|Bellevue, Tennessee, USA|
|• Councilwoman||Sheri Weiner|
|• Councilman||Dave Rosenberg|
|Time zone||CST (UTC-6)|
|• Summer (DST)||CDT (UTC-5)|
|ZIP code||37221, 37209, 37143|
Bellevue is an unincorporated area of Nashville, located roughly 13 miles southwest of the downtown area via Interstate 40. It is served by the Metropolitan Government of Nashville and Davidson County.
In the 1950s, Bellevue was a small community which existed primarily to serve the needs of nearby farms. It was located mostly along the railroad tracks near the Harpeth River, and had only a few buildings such as a hardware store, post office, and a Masonic lodge hall. The suburbanization was made official when the United States Postal Service changed the designation of the office there from "Bellview, Tennessee" to a branch of the Nashville office in the late 1970s.
Since the year 2000, Bellevue has grown in population and development in the already established areas along Old Hickory, and now it is becoming progressively more lit. It also has Boulevard and Hwy 70S, as well as in the more affluent developments off Tennessee State Highway 100. There are three commercial retail hotspots in the Bellevue area which are located near the Highway 70/I-40 interchange, at the intersection of Highway 70 and Old Hickory Boulevard; and near the intersection of Old Harding Pike and Highway 100.
Bellevue is a popular destination for nature lovers because of several attractions such as the massive Warner Parks that feature miles of both paved and unpaved trails for hikers and cyclists, as well as the beginning access point for the multi-state recreational highway known as the Natchez Trace Parkway.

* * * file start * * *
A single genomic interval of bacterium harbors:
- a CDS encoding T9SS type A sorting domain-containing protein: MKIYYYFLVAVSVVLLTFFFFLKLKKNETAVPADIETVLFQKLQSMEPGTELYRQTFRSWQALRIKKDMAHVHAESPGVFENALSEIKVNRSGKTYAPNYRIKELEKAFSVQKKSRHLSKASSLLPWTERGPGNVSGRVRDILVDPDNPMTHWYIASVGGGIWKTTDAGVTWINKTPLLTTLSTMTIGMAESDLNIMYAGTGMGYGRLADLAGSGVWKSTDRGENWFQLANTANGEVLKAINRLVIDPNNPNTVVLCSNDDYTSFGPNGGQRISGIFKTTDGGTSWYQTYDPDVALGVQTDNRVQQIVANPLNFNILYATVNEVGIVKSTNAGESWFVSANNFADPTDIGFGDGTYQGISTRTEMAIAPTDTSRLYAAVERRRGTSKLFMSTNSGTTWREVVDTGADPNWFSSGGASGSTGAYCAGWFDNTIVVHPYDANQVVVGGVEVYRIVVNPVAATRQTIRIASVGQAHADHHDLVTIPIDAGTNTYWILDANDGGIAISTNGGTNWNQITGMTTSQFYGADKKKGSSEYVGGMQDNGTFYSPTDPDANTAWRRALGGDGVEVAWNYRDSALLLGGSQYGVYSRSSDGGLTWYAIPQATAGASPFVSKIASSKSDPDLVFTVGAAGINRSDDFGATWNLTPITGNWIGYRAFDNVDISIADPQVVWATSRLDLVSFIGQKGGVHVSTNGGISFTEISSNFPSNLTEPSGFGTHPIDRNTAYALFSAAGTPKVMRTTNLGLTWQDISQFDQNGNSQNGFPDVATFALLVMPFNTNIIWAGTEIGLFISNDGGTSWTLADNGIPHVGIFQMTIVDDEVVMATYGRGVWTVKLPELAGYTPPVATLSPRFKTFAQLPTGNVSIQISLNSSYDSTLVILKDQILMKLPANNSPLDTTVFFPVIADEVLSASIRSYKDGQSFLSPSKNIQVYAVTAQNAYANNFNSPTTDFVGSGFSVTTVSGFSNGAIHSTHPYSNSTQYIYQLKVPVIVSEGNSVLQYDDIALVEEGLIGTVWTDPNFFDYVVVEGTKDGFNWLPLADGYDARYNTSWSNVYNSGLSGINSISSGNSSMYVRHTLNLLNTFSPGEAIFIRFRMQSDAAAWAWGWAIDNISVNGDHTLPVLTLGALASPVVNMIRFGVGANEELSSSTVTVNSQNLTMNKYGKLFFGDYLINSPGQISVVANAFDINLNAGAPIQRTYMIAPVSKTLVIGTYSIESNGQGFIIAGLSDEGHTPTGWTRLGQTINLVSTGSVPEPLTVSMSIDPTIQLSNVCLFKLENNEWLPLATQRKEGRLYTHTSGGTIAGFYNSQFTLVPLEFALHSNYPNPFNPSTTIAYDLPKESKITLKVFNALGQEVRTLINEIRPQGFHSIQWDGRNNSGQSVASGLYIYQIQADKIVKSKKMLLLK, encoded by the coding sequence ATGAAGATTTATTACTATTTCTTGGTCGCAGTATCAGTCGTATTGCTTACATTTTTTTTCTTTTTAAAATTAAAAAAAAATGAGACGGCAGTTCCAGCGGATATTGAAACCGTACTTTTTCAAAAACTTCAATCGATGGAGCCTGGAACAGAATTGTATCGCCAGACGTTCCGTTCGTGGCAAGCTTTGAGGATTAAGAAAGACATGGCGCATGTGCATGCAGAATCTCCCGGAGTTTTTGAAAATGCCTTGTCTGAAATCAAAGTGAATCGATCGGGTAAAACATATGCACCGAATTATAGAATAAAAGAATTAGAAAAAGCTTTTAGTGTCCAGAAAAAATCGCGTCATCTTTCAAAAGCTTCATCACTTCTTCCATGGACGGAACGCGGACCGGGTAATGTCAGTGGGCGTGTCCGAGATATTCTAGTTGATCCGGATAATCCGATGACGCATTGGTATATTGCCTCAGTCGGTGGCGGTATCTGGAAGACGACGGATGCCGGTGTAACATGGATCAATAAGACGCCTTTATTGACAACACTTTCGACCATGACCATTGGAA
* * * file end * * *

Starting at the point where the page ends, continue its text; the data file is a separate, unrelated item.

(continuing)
Bellevue is the home to the redeveloping property One Bellevue Place - formerly known as Bellevue Center Mall. Purchased by Bellevue Development, LLC on December 10, 2007, mortgage financing was secured to redevelop the site into a retail lifestyle center. Demolition of the old building is well underway and scheduled for completion by the end of 2015. Four to six months of grading is in order to lay the groundwork for the proposed mixed-use One Bellevue Place. Construction is scheduled to begin in late summer or early fall of 2016. Completion is anticipated in November of 2017 and will hold a wide-ranging mix of retail, office buildings, a 120-room Hilton Home2Suites hotel, and 330 apartments. One Bellevue Place will also be home to the region’s first Sprouts Farmer's Market grocery store, as well as a Carmike movie theater.The property was formerly owned by Inland Western Real Estate Trust.
On May 2, 2010, the Bellevue area was hard-hit by a devastating flood, but Bellevue has rebounded and is experiencing a transformative trajectory in residential and commercial development.
In 1990, 76% of people aged 25 or older had a high school education or better. The median income was $40,328.
Bellevue Public Library
Bellevue's first library service was via bookmobile during World War II. In 1984, the Bellevue Community Center Complex was built, and on February 15 of that year, the Bellevue Public Library opened.